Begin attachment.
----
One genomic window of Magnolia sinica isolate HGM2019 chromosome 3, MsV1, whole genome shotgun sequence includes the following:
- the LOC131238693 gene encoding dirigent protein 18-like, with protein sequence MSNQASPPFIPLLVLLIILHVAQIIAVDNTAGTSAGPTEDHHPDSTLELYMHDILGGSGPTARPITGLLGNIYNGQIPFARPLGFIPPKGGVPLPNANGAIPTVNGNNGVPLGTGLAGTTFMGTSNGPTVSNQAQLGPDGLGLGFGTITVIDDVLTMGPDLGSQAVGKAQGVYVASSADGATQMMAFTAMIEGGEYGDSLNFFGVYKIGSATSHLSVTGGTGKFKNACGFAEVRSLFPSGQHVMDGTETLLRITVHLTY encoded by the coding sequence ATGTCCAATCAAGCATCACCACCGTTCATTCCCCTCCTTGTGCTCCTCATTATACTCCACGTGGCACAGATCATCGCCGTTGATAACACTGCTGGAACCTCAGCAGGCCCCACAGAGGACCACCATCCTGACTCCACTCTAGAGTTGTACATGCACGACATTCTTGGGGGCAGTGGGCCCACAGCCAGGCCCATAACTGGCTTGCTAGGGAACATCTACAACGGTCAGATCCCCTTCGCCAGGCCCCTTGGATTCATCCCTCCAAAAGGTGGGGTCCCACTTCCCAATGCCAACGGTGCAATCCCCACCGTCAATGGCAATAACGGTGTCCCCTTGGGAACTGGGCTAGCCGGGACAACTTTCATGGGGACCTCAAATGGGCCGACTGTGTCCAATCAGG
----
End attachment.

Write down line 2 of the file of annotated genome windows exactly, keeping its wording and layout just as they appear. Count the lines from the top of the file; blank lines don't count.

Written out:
- the LOC131238693 gene encoding dirigent protein 18-like, with protein sequence MSNQASPPFIPLLVLLIILHVAQIIAVDNTAGTSAGPTEDHHPDSTLELYMHDILGGSGPTARPITGLLGNIYNGQIPFARPLGFIPPKGGVPLPNANGAIPTVNGNNGVPLGTGLAGTTFMGTSNGPTVSNQAQLGPDGLGLGFGTITVIDDVLTMGPDLGSQAVGKAQGVYVASSADGATQMMAFTAMIEGGEYGDSLNFFGVYKIGSATSHLSVTGGTGKFKNACGFAEVRSLFPSGQHVMDGTETLLRITVHLTY encoded by the coding sequence ATGTCCAATCAAGCATCACCACCGTTCATTCCCCTCCTTGTGCTCCTCATTATACTCCACGTGGCACAGATCATCGCCGTTGATAACACTGCTGGAACCTCAGCAGGCCCCACAGAGGACCACCATCCTGACTCCACTCTAGAGTTGTACATGCACGACATTCTTGGGGGCAGTGGGCCCACAGCCAGGCCCATAACTGGCTTGCTAGGGAACATCTACAACGGTCAGATCCCCTTCGCCAGGCCCCTTGGATTCATCCCTCCAAAAGGTGGGGTCCCACTTCCCAATGCCAACGGTGCAATCCCCACCGTCAATGGCAATAACGGTGTCCCCTTGGGAACTGGGCTAGCCGGGACAACTTTCATGGGGACCTCAAATGGGCCGACTGTGTCCAATCAGG